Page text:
Mark Powell, Arlington, Va., column: N.D. pokes up again in war on media error
By Mark Powell ARLINGTON, Va. -- In supposedly "top" media, uncorrected factual error is so common that even with little sampling, even sub-sub niches have files. In Virginia, not looking for Dakotas stories, I have a small but noteworthy Dakotas...
By Mark Powell
ARLINGTON, Va. -- In supposedly "top" media, uncorrected factual error is so common that even with little sampling, even sub-sub niches have files. In Virginia, not looking for Dakotas stories, I have a small but noteworthy Dakotas file.
First, looking back: Newsweek science columnist Sharon Begley, formerly at the Wall Street Journal, wrote in May 5, 2008's issue that North Dakota is "not the nation's breadbasket" -- presumably because it grows little or no wheat. The state simply is too far north for serious, Kansas-scale agriculture, even with global warming, Begley suggests.
Consider the fundamental -- I call it conceptual -- incompetence about geography and agriculture manifest there. Consider the grim resolve to not correct error (like every Newsweek error in my files, some yet wilder, it went uncorrected).
Newsweek's longtime parent until a sale that closed Sept. 30 was the Washington Post -- our leading paper, judging by its many Pulitzers and very few reported internal scandals. But on May 30, 2008 -- a few weeks after Begley's bow -- the Post in covering Hillary Clinton's campaign again flaunted flyover-country expertise:
Watertown, the first South Dakota city of size down Interstate 29 from North Dakota, is supposedly in western South Dakota .
No correction, same as nearly all the many hundreds of Post errors I cataloged in 2004-08. In rare Post glances since 2008, I've seen it worse, if anything.
Practically all media criticism concerns political bias (real or imagined), personalities, sometimes what's covered and how. "Top" media's two unadmitted and, they think, unadmittable problems are common incompetence and, yet more important, mania against correction, wholly contrary to pious but mendacious public claims.
The biggest outlet of all is The Associated Press, constituting the bulk of many papers, especially smaller ones, beyond very local news.
AP's massive distribution magnifies its legion errors. Its outlets, large and small, almost never correct even obviously dirty AP copy. I regularly see AP only in Yahoo's featured news, AP's most-read of all.
Even tiny sampling allows many AP sub-files. But the organization only snarls and spits when contacted with errors, never admitting, denying or correcting. That's the most common of all response behaviors.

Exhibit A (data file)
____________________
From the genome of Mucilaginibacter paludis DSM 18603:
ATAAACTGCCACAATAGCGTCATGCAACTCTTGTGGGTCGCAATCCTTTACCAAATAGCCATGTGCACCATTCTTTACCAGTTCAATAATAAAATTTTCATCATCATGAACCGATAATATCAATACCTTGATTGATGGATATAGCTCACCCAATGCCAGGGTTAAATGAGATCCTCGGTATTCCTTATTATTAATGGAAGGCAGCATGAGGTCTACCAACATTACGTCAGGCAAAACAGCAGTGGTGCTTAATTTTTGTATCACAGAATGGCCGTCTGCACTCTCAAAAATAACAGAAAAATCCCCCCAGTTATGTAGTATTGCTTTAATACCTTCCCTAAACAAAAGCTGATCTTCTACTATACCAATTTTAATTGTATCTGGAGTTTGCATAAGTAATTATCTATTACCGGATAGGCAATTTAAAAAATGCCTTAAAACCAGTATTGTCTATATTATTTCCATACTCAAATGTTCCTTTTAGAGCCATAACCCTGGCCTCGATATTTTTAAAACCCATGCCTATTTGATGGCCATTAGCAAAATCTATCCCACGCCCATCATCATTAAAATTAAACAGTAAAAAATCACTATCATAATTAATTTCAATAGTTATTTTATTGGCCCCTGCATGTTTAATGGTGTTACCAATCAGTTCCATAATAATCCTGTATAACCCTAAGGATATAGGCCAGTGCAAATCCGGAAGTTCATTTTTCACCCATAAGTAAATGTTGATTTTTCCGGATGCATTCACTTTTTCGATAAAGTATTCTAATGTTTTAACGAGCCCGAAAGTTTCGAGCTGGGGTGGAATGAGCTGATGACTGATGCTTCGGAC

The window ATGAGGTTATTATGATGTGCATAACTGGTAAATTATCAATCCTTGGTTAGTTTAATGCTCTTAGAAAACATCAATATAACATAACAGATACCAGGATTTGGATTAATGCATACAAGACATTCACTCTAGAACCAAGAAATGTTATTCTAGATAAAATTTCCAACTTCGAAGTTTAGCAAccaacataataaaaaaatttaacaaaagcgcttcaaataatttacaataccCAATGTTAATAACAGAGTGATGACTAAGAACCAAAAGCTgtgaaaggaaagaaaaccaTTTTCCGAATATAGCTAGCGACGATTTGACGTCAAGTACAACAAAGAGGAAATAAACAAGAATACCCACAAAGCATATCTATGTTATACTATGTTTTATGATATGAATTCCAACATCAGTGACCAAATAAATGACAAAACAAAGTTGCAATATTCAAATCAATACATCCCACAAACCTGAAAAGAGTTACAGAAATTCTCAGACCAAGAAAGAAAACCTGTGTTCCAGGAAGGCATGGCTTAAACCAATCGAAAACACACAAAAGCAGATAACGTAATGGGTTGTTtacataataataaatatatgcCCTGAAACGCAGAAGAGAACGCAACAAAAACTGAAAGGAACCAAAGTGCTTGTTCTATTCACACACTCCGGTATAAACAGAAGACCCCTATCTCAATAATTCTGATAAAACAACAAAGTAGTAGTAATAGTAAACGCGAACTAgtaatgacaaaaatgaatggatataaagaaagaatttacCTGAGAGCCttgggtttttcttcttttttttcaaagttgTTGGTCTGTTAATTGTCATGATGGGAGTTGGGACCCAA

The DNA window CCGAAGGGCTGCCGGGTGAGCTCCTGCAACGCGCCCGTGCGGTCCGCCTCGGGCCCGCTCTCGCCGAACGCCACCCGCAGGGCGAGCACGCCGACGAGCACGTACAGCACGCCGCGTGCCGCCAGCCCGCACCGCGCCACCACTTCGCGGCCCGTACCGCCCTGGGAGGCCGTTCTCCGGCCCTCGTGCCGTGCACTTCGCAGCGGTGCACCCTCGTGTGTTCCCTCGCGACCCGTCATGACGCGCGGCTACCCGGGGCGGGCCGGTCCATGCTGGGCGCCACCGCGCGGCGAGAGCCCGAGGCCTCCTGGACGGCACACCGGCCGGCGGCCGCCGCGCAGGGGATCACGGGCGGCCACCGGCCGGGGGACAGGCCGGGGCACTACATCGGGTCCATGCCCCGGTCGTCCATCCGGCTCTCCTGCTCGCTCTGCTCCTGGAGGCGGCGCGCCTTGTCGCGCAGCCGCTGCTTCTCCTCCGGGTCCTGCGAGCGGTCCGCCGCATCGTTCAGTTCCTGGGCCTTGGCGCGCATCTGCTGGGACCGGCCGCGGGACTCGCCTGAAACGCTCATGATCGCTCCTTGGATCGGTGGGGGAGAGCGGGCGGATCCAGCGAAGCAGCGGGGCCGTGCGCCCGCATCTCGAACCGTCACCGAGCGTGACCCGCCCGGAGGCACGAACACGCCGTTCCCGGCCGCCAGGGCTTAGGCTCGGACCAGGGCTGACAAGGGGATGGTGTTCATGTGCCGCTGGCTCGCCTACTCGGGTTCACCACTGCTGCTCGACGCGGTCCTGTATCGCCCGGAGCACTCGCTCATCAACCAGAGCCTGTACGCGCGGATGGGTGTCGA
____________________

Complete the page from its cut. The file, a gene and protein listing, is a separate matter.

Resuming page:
AP on North Dakota: On Sept. 23, an AP story on the expansion of Devils Lake called it "the largest freshwater body in North Dakota , with an estimated shoreline of at least 1,000 miles."
No, it's the largest natural lake. The manmade Lake Sakakawea is far larger.
But that's warmup. A thousand-mile shoreline? North Dakota's entire perimeter isn't much more.
Devils Lake is modestly complex, anchoring a more complex set of lakes and wetlands and allowing widely varying size figures. It also fluctuates wildly, as North Dakotans know. The lake was barely there at all in 1940, the U.S. Geological Survey notes. As recently as 1991, it approximated the level of 1900, with lake-proper area of just a few dozen square miles. That's equal to a square not even 10 miles a side.
Today, in contrast, Devils Lake is beyond 200 square miles. That's a square of about 15 miles on a side, or a circle of about 17 miles across.
Of course, it's no square or circle. Its irregular shore clearly unspools to more than 100 miles. Some sites claim "hundreds"; some 375. But counting twists down to mile-size -- convention, expressing shore in miles -- even that's a stretch.
Who else ran this misinformation? Glancing, I saw many major outlets. I engaged one, National Public Radio, which ran the story online. But in sustained communication, NPR's ombudsman (like other ombudsmen) focused on evasion and obfuscation, refusing even to ask what story had errors.
It's common behavior I sometimes elicit by declaring but not specifying error, pending credible response.
NPR's special twist: claiming no responsibility to correct errors on even major NPR-broadcast shows since they're technically not NPR-produced.
Who else? Well, the Herald ran the story, as the editorial page editor acknowledged. And the -- wait for it -- Devils Lake Journal not only ran it but seemed to claim it, adding its copyright and its own byline to AP's.
A former syndicated columnist, Powell specializes in documenting major media's factual errors and correction performance and behaviors.